D. Patient prone, knee extended, dorsiflex the ankle, fine tune movements until tenderness is alleviated by at least 70%
E. Patient prone, knee flexed, dorsiflex the ankle, fine tune movements until tenderness is alleviated by at least 70%

Correct Answer: C

Explanation: The correct position to treat a tender point from somatic dysfunction of the gastrocnemius with counterstrain is to flex the knee and flex the ankle. This is accomplished by applying a compressive force to the calcaneous. The physician then fine-tunes movement of ankle flexion until tenderness is maximally alleviated (greater than 70%).

Answers A & B & D & E: The correct position is to flex the knee and flex the ankle.

Pure OMM – Example #2

Q: A 20-year-old male presents to your office with a one-week history of lateral hip pain. He is on the track team and the pain is significantly limiting his ability to practice and compete. He has tenderness to palpation near the greater trochanter, especially distal to the greater trochanter along the iliotibial band and proximally, distal to the iliac crest along the tensor fasciae latae muscle. Physical exam findings are pertinent for positive Ober’s sign, normal hip range of motion and negative FABER test. You decide to treat him conservatively with osteopathic manipulative medicine, in addition to physical therapy for iliotibial band restriction and dynamic pelvic and core exercises. Given his exquisite pain, you decide to start with counterstrain technique. How would you position the patient to treat the above mentioned points?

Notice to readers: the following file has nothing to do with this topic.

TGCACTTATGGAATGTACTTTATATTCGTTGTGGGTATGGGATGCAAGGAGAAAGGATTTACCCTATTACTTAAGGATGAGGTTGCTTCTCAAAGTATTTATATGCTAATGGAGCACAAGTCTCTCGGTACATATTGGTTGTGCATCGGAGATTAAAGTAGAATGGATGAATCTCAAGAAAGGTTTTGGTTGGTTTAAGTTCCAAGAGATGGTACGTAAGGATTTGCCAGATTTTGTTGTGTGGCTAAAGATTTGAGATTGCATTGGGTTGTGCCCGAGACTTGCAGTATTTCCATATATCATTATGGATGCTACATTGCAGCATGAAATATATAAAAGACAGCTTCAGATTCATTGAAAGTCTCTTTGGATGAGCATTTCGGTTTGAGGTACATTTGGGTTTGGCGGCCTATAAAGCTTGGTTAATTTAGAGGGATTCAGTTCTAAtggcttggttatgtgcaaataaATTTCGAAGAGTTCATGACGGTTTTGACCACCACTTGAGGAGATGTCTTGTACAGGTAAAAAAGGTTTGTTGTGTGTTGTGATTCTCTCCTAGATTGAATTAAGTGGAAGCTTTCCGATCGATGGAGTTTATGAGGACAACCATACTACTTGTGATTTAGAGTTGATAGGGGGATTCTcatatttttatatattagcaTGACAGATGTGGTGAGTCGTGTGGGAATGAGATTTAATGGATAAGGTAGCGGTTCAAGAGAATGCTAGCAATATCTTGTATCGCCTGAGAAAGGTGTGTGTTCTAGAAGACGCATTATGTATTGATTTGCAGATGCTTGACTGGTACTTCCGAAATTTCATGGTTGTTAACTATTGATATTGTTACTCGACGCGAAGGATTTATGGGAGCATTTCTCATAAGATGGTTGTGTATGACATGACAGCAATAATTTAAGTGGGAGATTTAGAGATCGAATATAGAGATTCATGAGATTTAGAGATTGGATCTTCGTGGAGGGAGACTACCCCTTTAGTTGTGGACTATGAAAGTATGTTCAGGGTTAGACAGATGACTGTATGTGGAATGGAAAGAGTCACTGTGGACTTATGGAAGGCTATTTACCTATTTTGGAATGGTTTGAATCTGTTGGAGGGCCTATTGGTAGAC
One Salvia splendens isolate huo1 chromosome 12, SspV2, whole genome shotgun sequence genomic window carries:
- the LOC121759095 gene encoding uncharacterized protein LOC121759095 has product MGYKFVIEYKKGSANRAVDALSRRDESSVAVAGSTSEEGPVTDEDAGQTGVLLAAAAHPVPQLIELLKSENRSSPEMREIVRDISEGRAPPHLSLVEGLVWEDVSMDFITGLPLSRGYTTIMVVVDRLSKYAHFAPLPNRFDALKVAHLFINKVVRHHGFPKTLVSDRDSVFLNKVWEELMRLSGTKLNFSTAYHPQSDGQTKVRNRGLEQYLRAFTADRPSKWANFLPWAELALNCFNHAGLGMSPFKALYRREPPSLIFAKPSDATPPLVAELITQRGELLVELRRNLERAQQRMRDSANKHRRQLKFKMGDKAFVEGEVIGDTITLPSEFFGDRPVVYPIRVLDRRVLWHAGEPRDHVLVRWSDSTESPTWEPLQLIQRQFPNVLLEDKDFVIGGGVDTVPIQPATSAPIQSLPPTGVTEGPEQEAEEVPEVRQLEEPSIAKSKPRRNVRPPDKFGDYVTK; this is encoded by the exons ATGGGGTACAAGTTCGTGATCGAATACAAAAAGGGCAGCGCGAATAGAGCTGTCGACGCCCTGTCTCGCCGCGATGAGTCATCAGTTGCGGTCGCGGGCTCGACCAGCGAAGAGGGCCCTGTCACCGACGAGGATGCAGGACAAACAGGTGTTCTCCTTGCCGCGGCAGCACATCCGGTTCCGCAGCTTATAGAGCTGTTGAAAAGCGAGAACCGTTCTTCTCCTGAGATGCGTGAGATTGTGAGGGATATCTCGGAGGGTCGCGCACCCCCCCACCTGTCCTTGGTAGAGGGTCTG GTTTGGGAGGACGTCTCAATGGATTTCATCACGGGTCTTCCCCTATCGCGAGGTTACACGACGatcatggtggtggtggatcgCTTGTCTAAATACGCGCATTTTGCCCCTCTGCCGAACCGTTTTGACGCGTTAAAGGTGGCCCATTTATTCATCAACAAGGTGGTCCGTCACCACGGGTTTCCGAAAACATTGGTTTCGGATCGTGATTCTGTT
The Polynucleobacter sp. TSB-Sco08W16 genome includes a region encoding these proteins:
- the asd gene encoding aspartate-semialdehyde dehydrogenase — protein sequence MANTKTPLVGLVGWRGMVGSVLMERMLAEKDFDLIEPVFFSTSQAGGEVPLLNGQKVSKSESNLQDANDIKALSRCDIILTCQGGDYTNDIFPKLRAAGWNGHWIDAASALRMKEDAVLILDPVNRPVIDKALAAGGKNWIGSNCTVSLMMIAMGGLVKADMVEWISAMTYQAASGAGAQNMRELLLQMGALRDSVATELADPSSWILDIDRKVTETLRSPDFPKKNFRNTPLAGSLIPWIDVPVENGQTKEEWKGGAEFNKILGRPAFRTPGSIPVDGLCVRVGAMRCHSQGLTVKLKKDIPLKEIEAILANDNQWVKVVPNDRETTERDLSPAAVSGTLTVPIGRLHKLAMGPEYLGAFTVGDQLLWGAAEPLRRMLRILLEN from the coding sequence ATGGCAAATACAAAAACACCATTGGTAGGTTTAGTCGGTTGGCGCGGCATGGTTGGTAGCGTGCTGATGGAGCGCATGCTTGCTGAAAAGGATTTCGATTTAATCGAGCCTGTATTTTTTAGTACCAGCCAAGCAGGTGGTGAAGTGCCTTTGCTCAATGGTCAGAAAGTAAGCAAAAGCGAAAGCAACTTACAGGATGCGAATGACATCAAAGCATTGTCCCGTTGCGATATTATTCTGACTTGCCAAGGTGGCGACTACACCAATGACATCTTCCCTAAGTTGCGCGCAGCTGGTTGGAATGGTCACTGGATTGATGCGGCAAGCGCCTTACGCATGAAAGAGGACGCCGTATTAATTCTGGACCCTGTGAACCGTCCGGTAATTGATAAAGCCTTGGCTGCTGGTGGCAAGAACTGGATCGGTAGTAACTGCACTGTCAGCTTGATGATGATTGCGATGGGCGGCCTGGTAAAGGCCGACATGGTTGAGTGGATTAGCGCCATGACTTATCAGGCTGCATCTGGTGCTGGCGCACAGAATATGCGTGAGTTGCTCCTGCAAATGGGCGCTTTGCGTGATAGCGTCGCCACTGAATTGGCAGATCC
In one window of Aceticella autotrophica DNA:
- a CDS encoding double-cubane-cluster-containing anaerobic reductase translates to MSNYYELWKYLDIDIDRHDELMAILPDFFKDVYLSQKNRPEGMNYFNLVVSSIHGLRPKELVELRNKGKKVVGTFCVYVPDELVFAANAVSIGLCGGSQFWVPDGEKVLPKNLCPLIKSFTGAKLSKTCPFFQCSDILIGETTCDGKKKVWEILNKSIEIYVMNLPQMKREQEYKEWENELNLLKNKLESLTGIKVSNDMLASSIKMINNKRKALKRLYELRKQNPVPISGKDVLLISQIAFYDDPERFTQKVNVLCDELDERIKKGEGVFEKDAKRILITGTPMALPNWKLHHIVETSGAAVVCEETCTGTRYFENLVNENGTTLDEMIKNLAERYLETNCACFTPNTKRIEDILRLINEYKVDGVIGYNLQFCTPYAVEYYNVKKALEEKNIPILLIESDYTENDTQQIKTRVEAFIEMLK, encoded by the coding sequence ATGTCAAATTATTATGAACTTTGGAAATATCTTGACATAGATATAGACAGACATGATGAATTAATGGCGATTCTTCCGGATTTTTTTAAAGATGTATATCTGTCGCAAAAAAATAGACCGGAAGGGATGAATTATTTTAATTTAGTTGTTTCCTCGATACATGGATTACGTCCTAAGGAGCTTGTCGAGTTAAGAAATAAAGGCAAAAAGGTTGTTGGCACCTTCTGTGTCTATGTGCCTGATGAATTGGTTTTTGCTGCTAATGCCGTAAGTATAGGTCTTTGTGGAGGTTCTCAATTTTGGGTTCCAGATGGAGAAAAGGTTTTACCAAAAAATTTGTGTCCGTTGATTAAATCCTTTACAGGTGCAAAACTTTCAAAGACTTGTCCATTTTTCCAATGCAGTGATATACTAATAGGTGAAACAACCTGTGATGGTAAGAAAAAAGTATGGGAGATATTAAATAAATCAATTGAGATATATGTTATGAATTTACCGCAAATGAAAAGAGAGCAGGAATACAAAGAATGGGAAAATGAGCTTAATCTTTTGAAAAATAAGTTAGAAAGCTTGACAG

A. Patient lying supine, hip flexed and abducted
B. Patient lying supine, hip flexed and externally rotated
C. Patient lying supine, hip flexed and internally rotated
D. Patient lying prone, hip extended and adducted
E. Patient lying prone, hip extended and abducted

Correct Answer: A

Explanation: The tensor fasciae latae and iliotibial band tender points associated with somatic dysfunction are treated with flexion and abduction of the hip. The tensor fasciae latae is treated with slightly more flexion. Fine tuning may consist of internal or external rotation. The patient may be positioned either prone or supine.